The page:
Jessica Pigza joined The New York Public Library staff in 2006. Since September 2009, she has been the librarian for the Library's Rare Book Division, located in the Stephen A. Schwarzman Building.
In addition to her duties as a librarian, Jessica teaches classes on the history of handmade books, finding vintage craft and DIY library resources. She has an active personal blog at www.HandmadeLibrarian.com
and also created Hand-Made
, a NYPL blog that highlights the Library’s DIY/craft/material culture collections. Together with Maura Madden (author of Crafternoon
), she co-hosts Handmade Crafternoon, a free monthly DIY series at the NYPL, which connects artists with library users through hands-on projects that draw creative inspiration from the Library’s collections.
In February, NYPL News talked to Jessica about her love for rare books, crafts and social media.
What does a rare books librarian do? Is there a connection between rare books and Handmade Librarian?
Most of the books held in the division where I work were printed during what's called printing's hand press era--from the earliest printed works up to the rise of industrial printing processes. These books hold both informational value (as in, the words printed on the pages) as well as artifactual value (how it was bound, whether the paper has a watermark, or how marginalia sheds light on a previous reader's reaction to the text).
I spend my days helping researchers to access both the informational and the artifactual details in the books in my care, and I work with readers in person as well as via email. I also meet with school classes--usually undergraduate and graduate--whose professors have integrated book history into their courses. And I've developed and taught a number of public classes on book history, craft resources, digitized rare book repositories, and more. Welcoming and introducing new users to the Library through classes and programs is something that I especially love about my job.
There's an entire world of craft history behind every book created during the hand press era, from illustration technologies to binding methods, from paper making to ink recipes. So for me, there's a very natural connection between my rare books work and my interest in DIY and handmade material culture. In fact, the book arts element of rare books librarianship was one facet of the work that attracted me to it. That, and my love of history.
How did Handmade Librarian get started?
I launched my personal blog, HandmadeLibrarian.com, shortly after starting blogging for the library. At first, it was simply an alternate place where the content I created for the Library could be syndicated and easily found online.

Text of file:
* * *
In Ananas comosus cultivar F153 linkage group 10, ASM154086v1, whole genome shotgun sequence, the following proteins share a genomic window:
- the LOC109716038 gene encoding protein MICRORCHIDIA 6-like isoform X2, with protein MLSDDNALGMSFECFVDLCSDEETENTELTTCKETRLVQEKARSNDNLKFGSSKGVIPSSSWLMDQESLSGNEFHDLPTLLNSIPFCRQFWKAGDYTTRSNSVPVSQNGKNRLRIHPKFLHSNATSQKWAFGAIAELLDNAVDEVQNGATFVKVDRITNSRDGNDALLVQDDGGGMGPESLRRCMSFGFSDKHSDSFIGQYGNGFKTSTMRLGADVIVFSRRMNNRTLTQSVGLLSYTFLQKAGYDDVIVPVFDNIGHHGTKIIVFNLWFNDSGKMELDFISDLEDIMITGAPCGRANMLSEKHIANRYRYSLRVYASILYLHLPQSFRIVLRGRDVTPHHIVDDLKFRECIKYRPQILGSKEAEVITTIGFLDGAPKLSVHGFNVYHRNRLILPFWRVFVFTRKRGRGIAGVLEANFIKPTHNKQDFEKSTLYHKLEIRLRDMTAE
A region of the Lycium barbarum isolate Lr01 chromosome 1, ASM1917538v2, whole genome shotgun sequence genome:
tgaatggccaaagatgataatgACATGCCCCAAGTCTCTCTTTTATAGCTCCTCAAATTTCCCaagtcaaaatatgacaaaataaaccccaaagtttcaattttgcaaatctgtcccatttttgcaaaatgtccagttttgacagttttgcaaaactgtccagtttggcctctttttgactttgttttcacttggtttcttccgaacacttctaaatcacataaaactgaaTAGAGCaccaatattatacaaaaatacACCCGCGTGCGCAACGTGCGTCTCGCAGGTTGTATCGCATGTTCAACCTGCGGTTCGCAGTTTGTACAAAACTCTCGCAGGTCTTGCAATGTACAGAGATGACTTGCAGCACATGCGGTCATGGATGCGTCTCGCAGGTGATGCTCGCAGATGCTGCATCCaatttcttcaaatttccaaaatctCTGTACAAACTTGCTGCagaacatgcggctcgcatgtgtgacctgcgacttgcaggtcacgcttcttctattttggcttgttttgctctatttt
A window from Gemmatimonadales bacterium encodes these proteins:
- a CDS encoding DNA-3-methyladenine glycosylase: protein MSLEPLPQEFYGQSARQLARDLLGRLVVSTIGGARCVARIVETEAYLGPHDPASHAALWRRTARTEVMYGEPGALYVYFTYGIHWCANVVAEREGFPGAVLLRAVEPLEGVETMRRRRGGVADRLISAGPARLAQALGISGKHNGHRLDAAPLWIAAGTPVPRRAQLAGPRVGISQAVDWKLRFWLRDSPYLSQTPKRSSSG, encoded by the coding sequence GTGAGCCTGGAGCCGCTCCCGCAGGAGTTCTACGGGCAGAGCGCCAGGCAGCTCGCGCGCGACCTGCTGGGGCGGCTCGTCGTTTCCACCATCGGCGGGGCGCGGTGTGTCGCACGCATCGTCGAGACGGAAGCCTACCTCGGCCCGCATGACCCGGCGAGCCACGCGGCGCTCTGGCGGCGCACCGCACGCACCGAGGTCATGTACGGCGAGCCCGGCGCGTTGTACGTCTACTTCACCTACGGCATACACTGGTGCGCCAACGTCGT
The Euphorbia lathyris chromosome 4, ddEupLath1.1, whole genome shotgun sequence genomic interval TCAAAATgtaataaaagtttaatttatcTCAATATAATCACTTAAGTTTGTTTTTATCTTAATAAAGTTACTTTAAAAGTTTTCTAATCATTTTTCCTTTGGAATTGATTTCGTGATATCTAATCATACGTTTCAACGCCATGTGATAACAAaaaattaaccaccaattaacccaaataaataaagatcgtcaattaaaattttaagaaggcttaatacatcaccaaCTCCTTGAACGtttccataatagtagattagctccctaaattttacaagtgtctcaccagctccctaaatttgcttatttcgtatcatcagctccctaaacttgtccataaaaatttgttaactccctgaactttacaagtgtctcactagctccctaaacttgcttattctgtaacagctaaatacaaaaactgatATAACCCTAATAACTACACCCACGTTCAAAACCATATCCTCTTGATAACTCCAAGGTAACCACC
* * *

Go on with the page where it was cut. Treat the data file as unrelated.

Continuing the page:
What’s the difference between the NYPL blog and your personal blog?
My Library blog will always be the place to go to find stories and images of discoveries I make in the Library's collections, as well as timely details on DIY-related Library programming (like Handmade Crafternoons). I've been blogging at the Library since 2007, and my posts will likely incorporate more book arts and book history now that my daily work at the Library focuses on this area of craft.
I think of my personal blog as more of my home online where I collect and organize the different threads of my life beyond the library. Readers there will find blog posts on trips, tutorials, personal takes on books and favorite websites, as well as links to my LibraryThing catalog of my home library and my Twitter account, too.
What are the ways patrons can participate?
If you live locally, you can come out to NYPL. Programs and exhibitions are a great way to see items from our collections or learn from scholars or artists who have used such materials in their work.
At Handmade Crafternoons, for example, I always bring along a big spread of books from our collections to give a peek at what is held at the research libraries that might surprise or inspire you. And since there are classes and free events taking place at branches all over the city, looking at the Library's online events calendar is a great place to see what's happening where and when. And of course, as a Library cardholder you can check out books on craft, art, history, and more.
One very fruitful aspect of having an online presence is the ability to make connections and reach out to so many more people. So if you are NOT in the New York area, you can still keep up with what the Library has to offer by reading blogs, viewing recorded events and video series, browsing through digital images and online exhibitions, and more. You can also interact with Library staff members through social media like Facebook and Twitter, and by commenting on blog posts.
How do you use Facebook and Twitter?
Social media tools like Facebook and Twitter are simply new avenues through which I can share my enthusiasms, answer questions, encourage library use (both in person and virtually), and connect to a bigger community that wants to be connected. Twitter has allowed me to meet and help people with reference questions, to offer resources, and share news. But I also get so much back as well. I’m always learning from those I follow, so it’s definitely a flow of information and inspiration in both directions.
What role do you think social media will play for libraries in the future?
Although as a rare books librarian I am of course devoted to books as artifacts, I view any social media tool that enables the Library to expand the reach of its physical materials to be invaluable to the success of our mission. I’m enthusiastic about sharing what we collect and preserve in new contexts, and I see great potential in devising ways to make our resources more fluid and more accessible in places where people congregate virtually.
Thanks for taking the time to talk to us.